As chiefly infertile and inapproachable regions, the economy of the Aegean islands was always based on navigation and trade. Their ports played an important role in international exchange as they constituted the necessary stop for the ships. During the Late Bronze Age, the Cyclades and later the islands of the southeastern Aegean acquired great importance in international trade since they were placed in the middle of the Mycenaean expansion. The frequent contacts with other peoples and the abundance of material goods, which reached the ports, brought great economic prosperity to the islanders but also new ideas from the nearby cultures. This is the way the "international spirit" which distinguished this cultural region from the Early Bronze Age was maintained.

The insular society of the Late Bronze Age reflects the cultural evolutions in the Aegean as these were formed by the most powerful states. Thus, in the early phases of the Late Bronze Age, the Cretan traits prevail in all the cultural expressions as a result of the Minoan thalassocracy. This changes during the period of the Mycenaean expansion (15th century BC). The Minoan signs gradually disappear to give place to the Mycenaean customs. Specifically, the adoption of cult customs and the effect of mainland Greece on the burial customs are considered as indicators of the Mycenaean penetration which may have had the form of a partial settlement action.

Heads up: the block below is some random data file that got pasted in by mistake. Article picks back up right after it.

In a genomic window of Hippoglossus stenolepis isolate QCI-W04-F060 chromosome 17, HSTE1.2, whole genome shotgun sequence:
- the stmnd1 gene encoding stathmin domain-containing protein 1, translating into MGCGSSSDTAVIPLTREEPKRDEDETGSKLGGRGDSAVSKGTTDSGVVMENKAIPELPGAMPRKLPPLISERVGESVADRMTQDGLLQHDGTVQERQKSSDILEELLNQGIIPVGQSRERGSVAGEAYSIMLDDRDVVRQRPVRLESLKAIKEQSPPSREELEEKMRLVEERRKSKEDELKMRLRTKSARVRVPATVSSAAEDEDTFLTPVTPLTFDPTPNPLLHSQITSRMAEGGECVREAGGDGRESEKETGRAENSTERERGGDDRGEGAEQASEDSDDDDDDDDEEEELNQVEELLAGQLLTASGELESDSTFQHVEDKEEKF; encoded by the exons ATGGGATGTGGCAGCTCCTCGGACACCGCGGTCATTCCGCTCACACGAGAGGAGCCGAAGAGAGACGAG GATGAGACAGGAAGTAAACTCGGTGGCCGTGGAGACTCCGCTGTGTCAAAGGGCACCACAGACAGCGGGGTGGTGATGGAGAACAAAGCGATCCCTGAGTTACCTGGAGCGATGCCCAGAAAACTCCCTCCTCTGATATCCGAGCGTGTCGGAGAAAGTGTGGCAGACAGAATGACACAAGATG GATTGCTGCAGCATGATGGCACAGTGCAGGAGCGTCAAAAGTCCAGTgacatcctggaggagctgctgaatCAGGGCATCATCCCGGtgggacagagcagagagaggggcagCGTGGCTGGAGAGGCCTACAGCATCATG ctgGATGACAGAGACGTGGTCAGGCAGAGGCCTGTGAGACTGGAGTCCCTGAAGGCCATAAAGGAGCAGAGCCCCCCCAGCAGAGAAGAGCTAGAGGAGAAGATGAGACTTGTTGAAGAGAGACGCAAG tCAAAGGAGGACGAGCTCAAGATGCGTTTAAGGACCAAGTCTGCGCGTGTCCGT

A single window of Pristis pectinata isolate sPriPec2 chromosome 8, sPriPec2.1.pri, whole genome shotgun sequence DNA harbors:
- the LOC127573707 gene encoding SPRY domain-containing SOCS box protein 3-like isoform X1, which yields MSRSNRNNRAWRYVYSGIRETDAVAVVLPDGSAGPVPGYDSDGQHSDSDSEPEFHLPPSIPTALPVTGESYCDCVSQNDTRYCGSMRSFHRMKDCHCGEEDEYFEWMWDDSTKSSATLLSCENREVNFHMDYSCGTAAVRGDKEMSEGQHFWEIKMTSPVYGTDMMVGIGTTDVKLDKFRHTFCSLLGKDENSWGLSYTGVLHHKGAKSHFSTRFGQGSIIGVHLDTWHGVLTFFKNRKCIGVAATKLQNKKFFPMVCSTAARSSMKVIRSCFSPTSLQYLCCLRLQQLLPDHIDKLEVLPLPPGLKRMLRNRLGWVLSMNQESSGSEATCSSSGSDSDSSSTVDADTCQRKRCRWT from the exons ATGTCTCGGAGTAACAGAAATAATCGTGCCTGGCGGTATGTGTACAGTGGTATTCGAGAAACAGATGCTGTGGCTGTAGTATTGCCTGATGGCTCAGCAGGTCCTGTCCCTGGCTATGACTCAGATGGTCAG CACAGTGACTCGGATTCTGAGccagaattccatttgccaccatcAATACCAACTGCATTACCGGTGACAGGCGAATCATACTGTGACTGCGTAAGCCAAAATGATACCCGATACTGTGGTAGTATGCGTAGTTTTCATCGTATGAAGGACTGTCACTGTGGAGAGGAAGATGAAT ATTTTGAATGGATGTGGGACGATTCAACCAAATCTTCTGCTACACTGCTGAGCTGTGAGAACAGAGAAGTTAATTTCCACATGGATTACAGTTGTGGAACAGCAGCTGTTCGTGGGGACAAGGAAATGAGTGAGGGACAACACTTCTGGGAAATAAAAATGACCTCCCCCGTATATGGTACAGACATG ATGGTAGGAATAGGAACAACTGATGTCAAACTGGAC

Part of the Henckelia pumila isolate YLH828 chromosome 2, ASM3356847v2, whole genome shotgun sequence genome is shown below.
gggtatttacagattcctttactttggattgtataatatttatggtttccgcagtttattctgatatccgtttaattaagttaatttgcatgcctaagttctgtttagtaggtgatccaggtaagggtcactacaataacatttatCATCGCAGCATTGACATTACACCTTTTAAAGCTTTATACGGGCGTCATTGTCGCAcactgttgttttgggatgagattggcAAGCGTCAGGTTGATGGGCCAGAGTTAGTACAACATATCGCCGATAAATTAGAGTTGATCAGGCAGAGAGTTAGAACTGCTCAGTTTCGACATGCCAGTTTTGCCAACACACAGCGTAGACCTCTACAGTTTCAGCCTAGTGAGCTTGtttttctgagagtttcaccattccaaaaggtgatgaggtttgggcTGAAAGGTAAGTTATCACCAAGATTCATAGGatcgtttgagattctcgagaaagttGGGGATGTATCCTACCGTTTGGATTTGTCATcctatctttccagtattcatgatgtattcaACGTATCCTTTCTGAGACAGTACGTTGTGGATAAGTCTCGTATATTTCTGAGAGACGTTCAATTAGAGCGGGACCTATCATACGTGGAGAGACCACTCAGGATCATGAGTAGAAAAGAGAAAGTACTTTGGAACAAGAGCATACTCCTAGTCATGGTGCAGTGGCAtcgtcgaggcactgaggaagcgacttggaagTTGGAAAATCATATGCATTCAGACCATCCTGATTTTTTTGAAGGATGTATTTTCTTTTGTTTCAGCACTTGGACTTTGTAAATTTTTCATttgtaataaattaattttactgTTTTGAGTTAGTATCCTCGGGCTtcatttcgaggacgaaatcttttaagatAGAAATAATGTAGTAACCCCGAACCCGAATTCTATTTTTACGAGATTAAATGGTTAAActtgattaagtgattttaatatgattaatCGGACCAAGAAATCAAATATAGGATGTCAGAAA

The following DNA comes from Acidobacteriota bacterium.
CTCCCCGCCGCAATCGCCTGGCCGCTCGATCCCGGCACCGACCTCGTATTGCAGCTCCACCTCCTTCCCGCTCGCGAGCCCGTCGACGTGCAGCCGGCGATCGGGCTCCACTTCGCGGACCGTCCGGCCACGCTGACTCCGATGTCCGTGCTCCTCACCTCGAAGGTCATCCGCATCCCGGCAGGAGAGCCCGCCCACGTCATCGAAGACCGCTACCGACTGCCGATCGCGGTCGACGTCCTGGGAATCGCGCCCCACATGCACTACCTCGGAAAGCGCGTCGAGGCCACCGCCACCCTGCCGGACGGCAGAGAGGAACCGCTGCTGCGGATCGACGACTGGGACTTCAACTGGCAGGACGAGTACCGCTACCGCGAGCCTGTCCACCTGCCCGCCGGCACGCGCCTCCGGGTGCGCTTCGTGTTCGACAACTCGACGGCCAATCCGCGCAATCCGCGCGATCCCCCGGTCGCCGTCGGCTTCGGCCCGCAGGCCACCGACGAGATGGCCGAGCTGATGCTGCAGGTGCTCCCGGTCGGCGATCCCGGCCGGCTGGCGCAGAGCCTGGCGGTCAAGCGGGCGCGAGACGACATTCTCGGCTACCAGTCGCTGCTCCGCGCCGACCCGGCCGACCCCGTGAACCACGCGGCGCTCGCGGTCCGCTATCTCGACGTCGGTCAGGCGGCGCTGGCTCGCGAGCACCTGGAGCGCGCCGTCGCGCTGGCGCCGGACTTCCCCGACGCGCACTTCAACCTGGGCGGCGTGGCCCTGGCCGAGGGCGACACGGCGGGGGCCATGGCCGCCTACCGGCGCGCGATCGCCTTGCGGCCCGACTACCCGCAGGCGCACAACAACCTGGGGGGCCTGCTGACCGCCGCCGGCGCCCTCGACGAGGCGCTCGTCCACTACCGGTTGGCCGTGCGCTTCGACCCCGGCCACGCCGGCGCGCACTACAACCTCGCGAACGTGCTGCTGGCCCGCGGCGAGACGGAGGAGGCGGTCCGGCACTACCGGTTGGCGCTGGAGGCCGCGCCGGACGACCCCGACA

A similar picture is observed in the evolution of the Late Cycladic arts. The inhabitants of the Cyclades adopted in the beginning the Minoan protypes, importing at the same time new forms of artistic creation such as the frescoes. The Cycladic art of the first periods of the Late Bronze Age maintained the peculiar naturalistic character of Minoan art. After the Late Cycladic II period, the Minoan influence decreased and gradually the artistic trends of Mycenaean Greece were adopted by the islanders. This is expressed by the massive introduction of Mycenaean products and the regional manufacture of objects of a similar style.

In all the fields of the Late Cycladic culture -from the town planning and the arts to the cult and burial customs- it is clear that the Aegean islands were not only receivers of the cultural evolutions of the Late Bronze Age but they were also important agents and centres of moulding initially of the Minoan and later of the Mycenaean culture.

Thera, Akrotiri-West House.
Fresco with fisherman.
Rhodes. Flask, tripod vessel and hydria.
Late Helladic III.